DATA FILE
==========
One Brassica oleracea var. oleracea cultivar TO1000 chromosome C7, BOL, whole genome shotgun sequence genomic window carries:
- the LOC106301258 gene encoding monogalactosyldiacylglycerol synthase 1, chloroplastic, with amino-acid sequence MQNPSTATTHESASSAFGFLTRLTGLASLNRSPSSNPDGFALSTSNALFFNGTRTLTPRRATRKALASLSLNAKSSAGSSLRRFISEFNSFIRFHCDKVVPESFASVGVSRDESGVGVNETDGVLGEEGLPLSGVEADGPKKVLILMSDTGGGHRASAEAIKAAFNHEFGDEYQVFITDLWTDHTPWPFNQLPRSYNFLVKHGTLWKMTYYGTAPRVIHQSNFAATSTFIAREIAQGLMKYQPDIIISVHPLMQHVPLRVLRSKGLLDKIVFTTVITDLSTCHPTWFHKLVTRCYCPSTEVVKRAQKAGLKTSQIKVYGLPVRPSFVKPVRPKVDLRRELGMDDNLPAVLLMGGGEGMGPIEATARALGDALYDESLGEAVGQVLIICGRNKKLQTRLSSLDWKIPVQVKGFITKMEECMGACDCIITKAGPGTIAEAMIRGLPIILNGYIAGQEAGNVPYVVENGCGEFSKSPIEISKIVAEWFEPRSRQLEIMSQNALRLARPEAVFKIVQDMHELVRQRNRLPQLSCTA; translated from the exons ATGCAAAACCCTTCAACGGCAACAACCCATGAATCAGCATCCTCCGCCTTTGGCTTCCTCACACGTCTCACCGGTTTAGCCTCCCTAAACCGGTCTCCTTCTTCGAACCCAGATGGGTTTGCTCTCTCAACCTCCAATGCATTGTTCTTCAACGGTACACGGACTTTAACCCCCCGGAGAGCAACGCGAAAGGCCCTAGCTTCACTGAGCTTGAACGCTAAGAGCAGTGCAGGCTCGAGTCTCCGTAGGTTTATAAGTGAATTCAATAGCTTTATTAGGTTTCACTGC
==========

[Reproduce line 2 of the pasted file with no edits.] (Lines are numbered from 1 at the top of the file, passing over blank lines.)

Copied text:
- the LOC106301258 gene encoding monogalactosyldiacylglycerol synthase 1, chloroplastic, with amino-acid sequence MQNPSTATTHESASSAFGFLTRLTGLASLNRSPSSNPDGFALSTSNALFFNGTRTLTPRRATRKALASLSLNAKSSAGSSLRRFISEFNSFIRFHCDKVVPESFASVGVSRDESGVGVNETDGVLGEEGLPLSGVEADGPKKVLILMSDTGGGHRASAEAIKAAFNHEFGDEYQVFITDLWTDHTPWPFNQLPRSYNFLVKHGTLWKMTYYGTAPRVIHQSNFAATSTFIAREIAQGLMKYQPDIIISVHPLMQHVPLRVLRSKGLLDKIVFTTVITDLSTCHPTWFHKLVTRCYCPSTEVVKRAQKAGLKTSQIKVYGLPVRPSFVKPVRPKVDLRRELGMDDNLPAVLLMGGGEGMGPIEATARALGDALYDESLGEAVGQVLIICGRNKKLQTRLSSLDWKIPVQVKGFITKMEECMGACDCIITKAGPGTIAEAMIRGLPIILNGYIAGQEAGNVPYVVENGCGEFSKSPIEISKIVAEWFEPRSRQLEIMSQNALRLARPEAVFKIVQDMHELVRQRNRLPQLSCTA; translated from the exons ATGCAAAACCCTTCAACGGCAACAACCCATGAATCAGCATCCTCCGCCTTTGGCTTCCTCACACGTCTCACCGGTTTAGCCTCCCTAAACCGGTCTCCTTCTTCGAACCCAGATGGGTTTGCTCTCTCAACCTCCAATGCATTGTTCTTCAACGGTACACGGACTTTAACCCCCCGGAGAGCAACGCGAAAGGCCCTAGCTTCACTGAGCTTGAACGCTAAGAGCAGTGCAGGCTCGAGTCTCCGTAGGTTTATAAGTGAATTCAATAGCTTTATTAGGTTTCACTGC